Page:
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Richard Clarke sucks [updated]

April 23rd, 2010 1 comment

Today I read a review on Threat Level tearing apart Richard Clarke’s new pile of hardbound bullshit.  I really hate Richard Clarke.  At least when it comes to cyber-anything, he’s full of shit and I don’t know why anyone considers him any kind of expert.

Rather than my usual obscene rant, I’m just going to provide some choice video clips.  These are my two favorite segments from the PBS Frontline titled “Cyberwar” from a few years ago.

Update:  I found a photographic record of Richard Clarke and his brave three hundred pushing enemy packets off the edge of the internet.

"Those packets look thirsty, boys!"

Categories: Books, FAIL

Surely a misprint

August 2nd, 2009 Comments off

The assurance that the components are enforcing the abstract idea of the reference monitor is proved through testing and functionality.

— Shon Harris, All-In-One CISSP Exam Guide 4th Ed., p. 328

Nnnnnnnno, actually testing can’t possibly give that kind of assurance, and I’m not sure what “functionality” is supposed to mean here – it runs fine, so it must be working as expected?  The Third Commandment of the Reference Monitor, which had just been given in the text, is that it must be small enough to be completely verified.  That verification is the assurance.

Categories: Books, FAIL

I got a new book

June 13th, 2009 Comments off

And I died a little inside.

Sigh.

Sigh.

Categories: Books

Gray Hat Python by Justin Seitz – Errata

June 10th, 2009 43 comments

I found solutions to both of the problems I mentioned in my previous post about Gray Hat Python – everything works fine on my laptop, which runs 32-bit Windows XP.  I’m loving the book so far.  However, I ran across several errors in the code listings, so eventually I found an email address for Mr. Seitz and let him know.  He said he’d send them on to the publisher to post corrections on the book’s web page.  In the mean time, I’ll go ahead and list them out here in case any other readers are struggling.  I’ll update it if necessary as I progress through the book.

Gray Hat Python in the Stacksmash International Testing Laboratory.

Gray Hat Python in the Stacksmash International Testing Laboratory.

So, here we go. Read more…

Categories: Books

Gray Hat Python by Justin Seitz

May 17th, 2009 10 comments

Update: for a little actual discussion of things in the book, I have a post on errata in the code listings here.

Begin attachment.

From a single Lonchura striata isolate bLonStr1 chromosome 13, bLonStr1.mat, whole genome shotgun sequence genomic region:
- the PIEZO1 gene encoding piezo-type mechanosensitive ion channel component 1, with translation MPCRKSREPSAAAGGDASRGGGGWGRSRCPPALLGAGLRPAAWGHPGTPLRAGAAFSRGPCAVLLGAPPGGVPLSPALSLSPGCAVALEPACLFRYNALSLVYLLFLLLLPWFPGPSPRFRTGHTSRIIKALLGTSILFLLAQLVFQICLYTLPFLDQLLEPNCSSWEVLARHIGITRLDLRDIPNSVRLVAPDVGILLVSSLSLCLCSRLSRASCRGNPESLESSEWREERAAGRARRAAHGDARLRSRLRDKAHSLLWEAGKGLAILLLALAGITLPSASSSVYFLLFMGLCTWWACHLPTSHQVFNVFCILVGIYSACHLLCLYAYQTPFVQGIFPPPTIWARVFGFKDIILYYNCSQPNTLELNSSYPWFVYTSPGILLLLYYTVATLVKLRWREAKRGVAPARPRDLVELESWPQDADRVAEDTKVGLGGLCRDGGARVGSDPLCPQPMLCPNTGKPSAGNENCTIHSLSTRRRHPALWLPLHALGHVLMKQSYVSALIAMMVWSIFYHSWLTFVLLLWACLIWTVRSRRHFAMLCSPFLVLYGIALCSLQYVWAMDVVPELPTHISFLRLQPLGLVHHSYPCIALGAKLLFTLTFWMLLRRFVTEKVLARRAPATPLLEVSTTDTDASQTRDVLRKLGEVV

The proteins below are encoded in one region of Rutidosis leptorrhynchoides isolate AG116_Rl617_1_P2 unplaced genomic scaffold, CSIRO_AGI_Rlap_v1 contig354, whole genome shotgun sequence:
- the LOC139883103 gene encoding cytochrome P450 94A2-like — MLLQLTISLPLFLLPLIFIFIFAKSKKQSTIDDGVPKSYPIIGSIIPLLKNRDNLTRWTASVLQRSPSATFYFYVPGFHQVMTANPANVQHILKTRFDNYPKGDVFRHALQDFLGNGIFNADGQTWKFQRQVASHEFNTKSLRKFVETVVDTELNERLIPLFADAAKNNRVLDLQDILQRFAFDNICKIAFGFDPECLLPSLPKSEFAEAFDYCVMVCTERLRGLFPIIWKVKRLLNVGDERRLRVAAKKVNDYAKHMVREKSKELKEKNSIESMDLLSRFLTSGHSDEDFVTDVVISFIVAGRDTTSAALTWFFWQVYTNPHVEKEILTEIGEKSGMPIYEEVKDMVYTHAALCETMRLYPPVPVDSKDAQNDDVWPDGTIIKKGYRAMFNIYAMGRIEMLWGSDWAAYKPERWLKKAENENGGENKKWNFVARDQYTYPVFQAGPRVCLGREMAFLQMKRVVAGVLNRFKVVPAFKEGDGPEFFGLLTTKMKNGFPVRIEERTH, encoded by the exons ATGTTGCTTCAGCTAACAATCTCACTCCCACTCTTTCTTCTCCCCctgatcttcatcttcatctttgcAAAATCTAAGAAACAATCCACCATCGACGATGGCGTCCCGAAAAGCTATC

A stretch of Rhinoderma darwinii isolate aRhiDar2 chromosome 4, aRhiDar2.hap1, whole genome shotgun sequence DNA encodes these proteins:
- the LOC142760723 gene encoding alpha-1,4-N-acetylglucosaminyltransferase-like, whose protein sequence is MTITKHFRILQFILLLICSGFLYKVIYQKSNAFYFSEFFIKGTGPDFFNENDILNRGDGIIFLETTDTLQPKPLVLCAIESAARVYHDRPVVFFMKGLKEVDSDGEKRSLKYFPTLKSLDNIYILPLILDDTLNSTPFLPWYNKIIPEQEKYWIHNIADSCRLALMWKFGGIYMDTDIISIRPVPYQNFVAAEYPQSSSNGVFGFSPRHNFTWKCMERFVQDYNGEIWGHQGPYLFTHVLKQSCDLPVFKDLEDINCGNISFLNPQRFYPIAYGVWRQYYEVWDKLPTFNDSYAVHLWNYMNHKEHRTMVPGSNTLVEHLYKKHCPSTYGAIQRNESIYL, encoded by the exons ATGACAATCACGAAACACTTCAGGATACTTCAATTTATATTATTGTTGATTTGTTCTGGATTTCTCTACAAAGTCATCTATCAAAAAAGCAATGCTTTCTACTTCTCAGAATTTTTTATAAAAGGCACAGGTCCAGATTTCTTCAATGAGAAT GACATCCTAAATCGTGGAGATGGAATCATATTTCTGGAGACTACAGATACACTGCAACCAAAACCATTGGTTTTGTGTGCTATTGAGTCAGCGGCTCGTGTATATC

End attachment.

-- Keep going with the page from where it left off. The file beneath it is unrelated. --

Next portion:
Recently, I got the book Gray Hat Python: Python Programming for Hackers and Reverse Engineers by Justin Seitz.  I like books published by No Starch Press, I like Python, and I like “hacker and reverse engineer” stuff.  So now that I finally got all done with college and graduation (the reason for the gap in posting here), I decided to start reading the book.

After a bit of introduction, the very first thing Seitz shows you how to do is build a debugger, using Python and the ctypes library to call into Windows kernel APIs.  That’s pretty cool, but I ran into a problem when it came to attaching to existing processes – no matter what, Kernel32.DebugActiveProcess returns 0 (fail) with error code 50 (NOT_SUPPORTED).  I can’t find anything directly related to this problem.  However, at the beginning of the text, Seitz says he assumes a 32-bit Windows platform.  I’m on 64-bit Vista.  I had hoped to get away with using the 32-bit version of Python et al., but it doesn’t look like it’ll work.

So I wanted to drop Seitz an email to ask him about it, maybe see if he could put something on the book’s web page saying “Hey, this won’t work at all under 64-bit or Vista or whatever.”  Problem is, I don’t see an email address for him in the book, nor on the book’s page, nor at his employer Immunity’s site.  I thought maybe he has a blog, so I’ll Google his name and see what I can find.

Read more…

Categories: Books

Book Review: Computer Security Handbook, nth Edition

March 8th, 2009 Comments off

I see they’ve somehow come out with an even bigger, two-volume edition of the Computer Security Handbook, by Seymour Bosworth, M.E. Kabay, and a crapload of other authors.  I haven’t had a chance to actually read the new edition.  If someone sent me a review copy for some reason, I would probably not open it.

See, I did get to know the previous edition (#4 in the series).  It was used as the textbook for one of my classes.  I traded about a hundred dollars for it, thinking, “Hot dog!  There must be all sorts of cool things to learn in here!”  Well, after finishing that class, let me sum up my review of that book in three easy steps:

1) It’s garbage.

2) One of the chapters begins with a dictionary definition of its topic.  Yeah, I can remember times I opened an essay with a dictionary definition.  In third grade.

3) I have found a way to slowly get my money’s worth out of the book.  I believe I’m putting it to the best possible use this way, although kindling for a campfire is a close second.  Check it out:

This book is GREAT! as a monitor stand.

This book is GREAT! as a monitor stand.

Yep.  As far as this book goes, my recommendations are  “get something else,” or if it’s too late, “put something on top of it.”

Categories: Books